The Constellation Equuleus

by Dominic Ford
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Equuleus

Equuleus is the second-smallest of the modern constellations, and perhaps the most insignificant.

It contains no stars brighter than mag 3.9, and no deep sky objects brighter than thirteenth magnitude.

Its name is Latin for ‘little horse’ or foal. So small is the constellation that there is only space to depict the horse's head. It lies next to the much larger horse Pegasus.

Accounts vary as to horse's identity in Greek mythology.

Date First Appeared
Ancient (Ptolemy)
Sky Area
0.2% of the sky
71.6 square degrees
Messier Objects
Equuleus contains no Messier objects
Caldwell Objects
Equuleus contains no Caldwell objects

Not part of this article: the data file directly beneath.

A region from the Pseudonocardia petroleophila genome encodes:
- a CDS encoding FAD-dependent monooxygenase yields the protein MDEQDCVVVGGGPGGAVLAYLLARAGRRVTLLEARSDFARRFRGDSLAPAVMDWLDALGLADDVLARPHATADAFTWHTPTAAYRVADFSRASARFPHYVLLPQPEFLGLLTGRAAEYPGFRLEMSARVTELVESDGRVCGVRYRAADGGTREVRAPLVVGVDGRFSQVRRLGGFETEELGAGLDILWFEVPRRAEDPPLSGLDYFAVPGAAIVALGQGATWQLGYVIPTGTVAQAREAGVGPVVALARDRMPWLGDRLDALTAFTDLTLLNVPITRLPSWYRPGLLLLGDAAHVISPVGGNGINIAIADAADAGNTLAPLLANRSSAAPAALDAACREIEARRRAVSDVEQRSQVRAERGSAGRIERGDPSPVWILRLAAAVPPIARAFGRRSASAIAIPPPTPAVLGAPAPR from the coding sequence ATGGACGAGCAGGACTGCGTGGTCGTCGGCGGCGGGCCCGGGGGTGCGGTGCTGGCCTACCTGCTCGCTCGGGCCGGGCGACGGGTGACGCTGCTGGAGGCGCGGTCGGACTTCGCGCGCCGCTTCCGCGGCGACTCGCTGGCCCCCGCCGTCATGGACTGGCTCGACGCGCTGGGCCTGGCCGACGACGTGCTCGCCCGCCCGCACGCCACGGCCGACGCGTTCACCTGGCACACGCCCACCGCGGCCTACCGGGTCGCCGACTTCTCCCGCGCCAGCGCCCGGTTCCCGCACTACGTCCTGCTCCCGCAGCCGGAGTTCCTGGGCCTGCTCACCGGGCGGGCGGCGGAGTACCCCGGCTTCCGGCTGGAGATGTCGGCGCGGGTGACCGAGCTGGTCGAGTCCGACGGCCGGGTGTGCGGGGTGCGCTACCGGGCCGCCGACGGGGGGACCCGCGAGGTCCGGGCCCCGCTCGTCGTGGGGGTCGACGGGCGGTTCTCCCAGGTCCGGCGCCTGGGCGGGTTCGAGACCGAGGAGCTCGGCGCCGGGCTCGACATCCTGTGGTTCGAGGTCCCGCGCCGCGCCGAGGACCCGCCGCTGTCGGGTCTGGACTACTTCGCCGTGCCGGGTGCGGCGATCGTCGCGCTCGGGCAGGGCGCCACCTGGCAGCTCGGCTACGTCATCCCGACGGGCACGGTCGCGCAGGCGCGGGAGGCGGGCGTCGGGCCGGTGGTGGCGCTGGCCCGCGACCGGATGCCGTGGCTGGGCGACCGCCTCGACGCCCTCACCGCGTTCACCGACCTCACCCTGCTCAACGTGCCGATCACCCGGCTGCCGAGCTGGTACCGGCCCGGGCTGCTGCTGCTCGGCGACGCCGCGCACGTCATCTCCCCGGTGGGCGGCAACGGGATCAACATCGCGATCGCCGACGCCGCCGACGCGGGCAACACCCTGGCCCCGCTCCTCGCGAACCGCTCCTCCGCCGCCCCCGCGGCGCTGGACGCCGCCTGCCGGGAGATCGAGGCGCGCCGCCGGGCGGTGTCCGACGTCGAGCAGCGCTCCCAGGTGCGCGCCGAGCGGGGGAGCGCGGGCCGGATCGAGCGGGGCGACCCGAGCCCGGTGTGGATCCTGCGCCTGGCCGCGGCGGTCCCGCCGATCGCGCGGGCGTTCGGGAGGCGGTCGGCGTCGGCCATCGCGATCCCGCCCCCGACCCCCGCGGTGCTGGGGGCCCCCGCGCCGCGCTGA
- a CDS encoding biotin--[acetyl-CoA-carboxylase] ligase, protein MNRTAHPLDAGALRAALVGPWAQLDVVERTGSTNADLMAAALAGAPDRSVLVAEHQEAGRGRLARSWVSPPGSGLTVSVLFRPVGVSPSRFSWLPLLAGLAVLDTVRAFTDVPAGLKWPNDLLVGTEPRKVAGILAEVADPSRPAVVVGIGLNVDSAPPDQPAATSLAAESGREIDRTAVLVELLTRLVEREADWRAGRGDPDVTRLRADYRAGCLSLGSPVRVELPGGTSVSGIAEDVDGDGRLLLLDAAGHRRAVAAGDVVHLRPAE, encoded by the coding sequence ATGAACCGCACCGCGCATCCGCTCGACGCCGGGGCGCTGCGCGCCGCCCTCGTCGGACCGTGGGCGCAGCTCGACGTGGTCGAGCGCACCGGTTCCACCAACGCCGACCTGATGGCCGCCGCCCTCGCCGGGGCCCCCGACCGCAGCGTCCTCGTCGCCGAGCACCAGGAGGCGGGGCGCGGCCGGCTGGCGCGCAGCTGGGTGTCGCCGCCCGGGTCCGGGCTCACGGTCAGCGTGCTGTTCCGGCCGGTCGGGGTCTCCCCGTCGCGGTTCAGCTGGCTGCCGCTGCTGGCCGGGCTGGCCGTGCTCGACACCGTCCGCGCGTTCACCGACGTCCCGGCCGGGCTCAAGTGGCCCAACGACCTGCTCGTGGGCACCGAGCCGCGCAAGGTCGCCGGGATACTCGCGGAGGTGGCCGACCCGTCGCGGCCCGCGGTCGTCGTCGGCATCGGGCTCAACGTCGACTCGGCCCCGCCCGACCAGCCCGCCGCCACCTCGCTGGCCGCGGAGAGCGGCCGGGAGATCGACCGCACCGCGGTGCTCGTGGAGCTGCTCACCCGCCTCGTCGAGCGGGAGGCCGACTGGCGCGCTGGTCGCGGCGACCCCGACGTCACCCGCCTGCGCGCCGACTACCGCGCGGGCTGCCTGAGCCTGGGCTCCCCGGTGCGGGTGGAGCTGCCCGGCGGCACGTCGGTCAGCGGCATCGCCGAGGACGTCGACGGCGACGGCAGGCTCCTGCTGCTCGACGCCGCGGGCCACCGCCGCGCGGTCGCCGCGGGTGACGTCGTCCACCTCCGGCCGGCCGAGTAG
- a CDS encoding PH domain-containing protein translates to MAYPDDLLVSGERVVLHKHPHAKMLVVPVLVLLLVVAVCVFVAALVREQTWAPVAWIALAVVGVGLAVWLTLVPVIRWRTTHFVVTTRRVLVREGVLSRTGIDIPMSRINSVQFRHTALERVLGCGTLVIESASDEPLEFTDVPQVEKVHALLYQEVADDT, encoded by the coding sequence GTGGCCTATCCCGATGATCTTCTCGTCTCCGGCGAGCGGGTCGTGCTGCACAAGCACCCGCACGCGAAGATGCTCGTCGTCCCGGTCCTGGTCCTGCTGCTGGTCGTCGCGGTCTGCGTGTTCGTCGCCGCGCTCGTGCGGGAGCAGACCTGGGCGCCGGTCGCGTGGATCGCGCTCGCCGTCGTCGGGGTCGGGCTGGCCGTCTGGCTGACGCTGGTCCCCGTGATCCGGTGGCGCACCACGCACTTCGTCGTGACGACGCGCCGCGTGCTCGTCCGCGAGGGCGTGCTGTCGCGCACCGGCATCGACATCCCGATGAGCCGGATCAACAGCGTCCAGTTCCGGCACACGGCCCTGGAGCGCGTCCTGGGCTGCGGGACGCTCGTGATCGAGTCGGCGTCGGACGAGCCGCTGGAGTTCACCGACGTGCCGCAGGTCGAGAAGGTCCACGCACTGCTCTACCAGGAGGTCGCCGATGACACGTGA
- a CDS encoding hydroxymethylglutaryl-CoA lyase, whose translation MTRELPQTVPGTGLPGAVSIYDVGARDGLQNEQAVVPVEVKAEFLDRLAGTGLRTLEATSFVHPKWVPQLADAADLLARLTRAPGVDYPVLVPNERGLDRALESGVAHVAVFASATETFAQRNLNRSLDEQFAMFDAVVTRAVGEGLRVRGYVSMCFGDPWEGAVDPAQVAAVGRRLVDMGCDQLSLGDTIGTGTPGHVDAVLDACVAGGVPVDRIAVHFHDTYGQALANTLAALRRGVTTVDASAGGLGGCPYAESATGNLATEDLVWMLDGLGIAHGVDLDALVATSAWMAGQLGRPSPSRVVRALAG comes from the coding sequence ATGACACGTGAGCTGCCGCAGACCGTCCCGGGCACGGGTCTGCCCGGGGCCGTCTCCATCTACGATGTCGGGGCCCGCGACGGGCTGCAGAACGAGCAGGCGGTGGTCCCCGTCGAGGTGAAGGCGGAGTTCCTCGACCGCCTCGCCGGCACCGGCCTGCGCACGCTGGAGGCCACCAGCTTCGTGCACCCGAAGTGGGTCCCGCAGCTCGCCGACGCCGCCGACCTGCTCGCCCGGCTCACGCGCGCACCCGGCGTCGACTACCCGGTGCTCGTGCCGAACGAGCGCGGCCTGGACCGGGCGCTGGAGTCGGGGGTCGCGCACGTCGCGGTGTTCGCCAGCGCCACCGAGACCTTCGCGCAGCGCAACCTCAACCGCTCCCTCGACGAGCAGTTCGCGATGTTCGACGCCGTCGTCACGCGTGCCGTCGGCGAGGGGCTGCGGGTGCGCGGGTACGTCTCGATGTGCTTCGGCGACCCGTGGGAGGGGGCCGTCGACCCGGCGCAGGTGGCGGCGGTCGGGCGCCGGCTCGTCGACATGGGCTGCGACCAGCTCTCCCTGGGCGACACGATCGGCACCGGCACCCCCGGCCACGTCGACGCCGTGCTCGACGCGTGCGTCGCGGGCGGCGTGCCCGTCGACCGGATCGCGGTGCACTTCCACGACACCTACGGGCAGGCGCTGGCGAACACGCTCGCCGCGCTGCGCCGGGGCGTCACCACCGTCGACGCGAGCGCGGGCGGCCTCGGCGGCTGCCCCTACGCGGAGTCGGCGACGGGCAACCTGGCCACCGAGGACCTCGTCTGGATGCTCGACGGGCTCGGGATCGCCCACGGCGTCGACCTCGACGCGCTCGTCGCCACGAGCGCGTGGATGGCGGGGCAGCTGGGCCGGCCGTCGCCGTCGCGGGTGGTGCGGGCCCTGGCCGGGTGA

Neighbors
The following constellations neighbor Equuleus: Aquarius, Delphinus, Pegasus.
Equuleus Equuleus
The constellation Equuleus as it appears to the unaided eye. Roll mouse over to see labels.
Source: Stellarium.

Fairfield

Latitude:
Longitude:
Timezone:

41.14°N
73.26°W
EDT

Color scheme


Brightest Objects in Equuleus

Hover the pointer over the name of an object to highlight its position on the starchart to the right, or click to see more information.

Stars Open Clusters Globular Clusters Galaxies
Kitalpha (mag 3.9) NGC 7015 (mag 13.2)
δ-Equ (mag 4.5) NGC 7046 (mag 14.2)
γ-Equ (mag 4.7) IC 1364 (mag 14.7)
β-Equ (mag 5.1) IC 1377 (mag 14.8)
3-Equ (mag 5.6) NGC 7040 (mag 14.9)
9-Equ (mag 5.8) IC 1375 (mag 15.1)
ε-Equ (mag 5.9) IC 1367 (mag 15.3)
4-Equ (mag 6.0) IC 1361 (mag 15.4)
HIP 105224 (mag 6.0) IC 5083 (mag 15.5)
HIP 103652 (mag 6.0) IC 1360 (mag 15.6)
6-Equ (mag 6.1) IC 1379 (mag 15.7)
HIP 104357 (mag 6.2) IC 1365 (mag 17.0)
HIP 105695 (mag 6.3)
HIP 104041 (mag 6.4)
HIP 104481 (mag 6.4)
λ-Equ (mag 7.4)
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